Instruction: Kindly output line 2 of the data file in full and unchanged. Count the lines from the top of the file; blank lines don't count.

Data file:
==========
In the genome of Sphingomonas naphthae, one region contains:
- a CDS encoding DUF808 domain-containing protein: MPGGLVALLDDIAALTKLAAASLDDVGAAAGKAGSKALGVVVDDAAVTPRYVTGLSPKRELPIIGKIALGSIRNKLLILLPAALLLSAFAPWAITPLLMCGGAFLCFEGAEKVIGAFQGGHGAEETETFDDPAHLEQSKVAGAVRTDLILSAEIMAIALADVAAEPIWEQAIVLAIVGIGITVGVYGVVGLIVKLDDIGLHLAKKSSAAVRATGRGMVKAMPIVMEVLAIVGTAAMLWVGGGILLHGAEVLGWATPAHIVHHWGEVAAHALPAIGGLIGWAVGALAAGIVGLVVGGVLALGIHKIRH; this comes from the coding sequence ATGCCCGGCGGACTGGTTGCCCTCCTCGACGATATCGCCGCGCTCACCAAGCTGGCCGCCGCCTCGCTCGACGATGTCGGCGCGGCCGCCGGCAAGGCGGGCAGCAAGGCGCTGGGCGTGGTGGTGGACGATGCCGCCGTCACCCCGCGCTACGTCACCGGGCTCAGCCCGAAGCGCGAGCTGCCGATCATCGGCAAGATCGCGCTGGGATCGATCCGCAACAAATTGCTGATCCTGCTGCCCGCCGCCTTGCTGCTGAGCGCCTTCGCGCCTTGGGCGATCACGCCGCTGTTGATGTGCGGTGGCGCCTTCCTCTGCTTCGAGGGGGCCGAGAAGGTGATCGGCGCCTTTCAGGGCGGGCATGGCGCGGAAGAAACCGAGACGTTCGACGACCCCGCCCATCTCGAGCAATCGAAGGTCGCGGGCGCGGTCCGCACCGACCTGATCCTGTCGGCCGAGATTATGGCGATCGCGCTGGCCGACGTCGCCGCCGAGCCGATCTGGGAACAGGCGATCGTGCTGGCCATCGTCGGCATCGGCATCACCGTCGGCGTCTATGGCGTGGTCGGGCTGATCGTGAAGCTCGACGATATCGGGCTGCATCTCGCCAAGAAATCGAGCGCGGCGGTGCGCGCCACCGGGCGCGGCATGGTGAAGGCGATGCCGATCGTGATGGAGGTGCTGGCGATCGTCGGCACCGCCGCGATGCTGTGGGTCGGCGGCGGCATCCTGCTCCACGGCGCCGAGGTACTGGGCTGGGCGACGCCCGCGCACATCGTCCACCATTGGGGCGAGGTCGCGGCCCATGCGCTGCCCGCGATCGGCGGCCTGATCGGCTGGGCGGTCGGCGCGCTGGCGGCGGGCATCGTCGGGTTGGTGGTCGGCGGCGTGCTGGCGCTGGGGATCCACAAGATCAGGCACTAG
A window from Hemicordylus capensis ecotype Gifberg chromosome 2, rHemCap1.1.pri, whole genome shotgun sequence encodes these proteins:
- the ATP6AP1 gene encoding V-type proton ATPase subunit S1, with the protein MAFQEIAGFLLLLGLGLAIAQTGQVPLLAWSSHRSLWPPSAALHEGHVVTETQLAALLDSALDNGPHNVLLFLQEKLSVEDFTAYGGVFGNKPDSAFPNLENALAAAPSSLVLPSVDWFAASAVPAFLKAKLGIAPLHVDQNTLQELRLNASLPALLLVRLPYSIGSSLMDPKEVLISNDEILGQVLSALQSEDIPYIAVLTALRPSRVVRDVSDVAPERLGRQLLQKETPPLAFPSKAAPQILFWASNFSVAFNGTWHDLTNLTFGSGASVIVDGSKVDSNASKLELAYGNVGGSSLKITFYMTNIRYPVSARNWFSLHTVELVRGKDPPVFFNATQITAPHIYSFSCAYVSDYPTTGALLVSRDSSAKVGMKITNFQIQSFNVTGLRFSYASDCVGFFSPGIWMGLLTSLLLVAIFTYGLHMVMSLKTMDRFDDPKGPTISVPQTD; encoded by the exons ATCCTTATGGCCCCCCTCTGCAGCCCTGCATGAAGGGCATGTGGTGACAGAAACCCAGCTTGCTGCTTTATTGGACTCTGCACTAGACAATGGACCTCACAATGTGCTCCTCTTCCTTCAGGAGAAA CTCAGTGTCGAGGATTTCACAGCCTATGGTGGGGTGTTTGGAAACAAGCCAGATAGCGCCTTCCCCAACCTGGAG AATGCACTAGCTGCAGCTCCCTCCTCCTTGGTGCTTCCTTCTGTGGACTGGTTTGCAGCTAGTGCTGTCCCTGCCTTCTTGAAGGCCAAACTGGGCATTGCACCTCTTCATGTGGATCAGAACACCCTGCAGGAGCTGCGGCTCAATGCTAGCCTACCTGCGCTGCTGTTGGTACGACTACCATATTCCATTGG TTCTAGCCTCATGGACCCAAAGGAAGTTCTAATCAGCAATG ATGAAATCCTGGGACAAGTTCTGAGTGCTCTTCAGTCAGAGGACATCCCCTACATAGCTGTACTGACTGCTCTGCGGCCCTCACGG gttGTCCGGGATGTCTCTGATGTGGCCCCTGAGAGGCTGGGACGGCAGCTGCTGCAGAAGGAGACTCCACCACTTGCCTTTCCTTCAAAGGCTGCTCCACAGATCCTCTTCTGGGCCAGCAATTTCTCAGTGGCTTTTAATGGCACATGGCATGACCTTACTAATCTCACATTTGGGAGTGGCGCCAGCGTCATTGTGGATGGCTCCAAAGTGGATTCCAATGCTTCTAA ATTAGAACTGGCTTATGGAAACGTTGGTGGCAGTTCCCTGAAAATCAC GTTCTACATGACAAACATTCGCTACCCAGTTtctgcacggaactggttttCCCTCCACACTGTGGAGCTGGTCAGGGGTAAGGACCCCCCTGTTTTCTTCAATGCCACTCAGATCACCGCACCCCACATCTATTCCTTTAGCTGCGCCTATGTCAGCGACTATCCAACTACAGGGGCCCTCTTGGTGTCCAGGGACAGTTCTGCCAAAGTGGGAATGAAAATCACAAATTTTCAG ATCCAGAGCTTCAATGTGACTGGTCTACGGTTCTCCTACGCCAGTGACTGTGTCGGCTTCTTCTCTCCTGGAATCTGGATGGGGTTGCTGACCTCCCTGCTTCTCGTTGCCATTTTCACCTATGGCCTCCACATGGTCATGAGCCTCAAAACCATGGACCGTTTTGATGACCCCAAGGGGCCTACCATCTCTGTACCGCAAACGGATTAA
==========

- a CDS encoding DUF808 domain-containing protein: MPGGLVALLDDIAALTKLAAASLDDVGAAAGKAGSKALGVVVDDAAVTPRYVTGLSPKRELPIIGKIALGSIRNKLLILLPAALLLSAFAPWAITPLLMCGGAFLCFEGAEKVIGAFQGGHGAEETETFDDPAHLEQSKVAGAVRTDLILSAEIMAIALADVAAEPIWEQAIVLAIVGIGITVGVYGVVGLIVKLDDIGLHLAKKSSAAVRATGRGMVKAMPIVMEVLAIVGTAAMLWVGGGILLHGAEVLGWATPAHIVHHWGEVAAHALPAIGGLIGWAVGALAAGIVGLVVGGVLALGIHKIRH; this comes from the coding sequence ATGCCCGGCGGACTGGTTGCCCTCCTCGACGATATCGCCGCGCTCACCAAGCTGGCCGCCGCCTCGCTCGACGATGTCGGCGCGGCCGCCGGCAAGGCGGGCAGCAAGGCGCTGGGCGTGGTGGTGGACGATGCCGCCGTCACCCCGCGCTACGTCACCGGGCTCAGCCCGAAGCGCGAGCTGCCGATCATCGGCAAGATCGCGCTGGGATCGATCCGCAACAAATTGCTGATCCTGCTGCCCGCCGCCTTGCTGCTGAGCGCCTTCGCGCCTTGGGCGATCACGCCGCTGTTGATGTGCGGTGGCGCCTTCCTCTGCTTCGAGGGGGCCGAGAAGGTGATCGGCGCCTTTCAGGGCGGGCATGGCGCGGAAGAAACCGAGACGTTCGACGACCCCGCCCATCTCGAGCAATCGAAGGTCGCGGGCGCGGTCCGCACCGACCTGATCCTGTCGGCCGAGATTATGGCGATCGCGCTGGCCGACGTCGCCGCCGAGCCGATCTGGGAACAGGCGATCGTGCTGGCCATCGTCGGCATCGGCATCACCGTCGGCGTCTATGGCGTGGTCGGGCTGATCGTGAAGCTCGACGATATCGGGCTGCATCTCGCCAAGAAATCGAGCGCGGCGGTGCGCGCCACCGGGCGCGGCATGGTGAAGGCGATGCCGATCGTGATGGAGGTGCTGGCGATCGTCGGCACCGCCGCGATGCTGTGGGTCGGCGGCGGCATCCTGCTCCACGGCGCCGAGGTACTGGGCTGGGCGACGCCCGCGCACATCGTCCACCATTGGGGCGAGGTCGCGGCCCATGCGCTGCCCGCGATCGGCGGCCTGATCGGCTGGGCGGTCGGCGCGCTGGCGGCGGGCATCGTCGGGTTGGTGGTCGGCGGCGTGCTGGCGCTGGGGATCCACAAGATCAGGCACTAG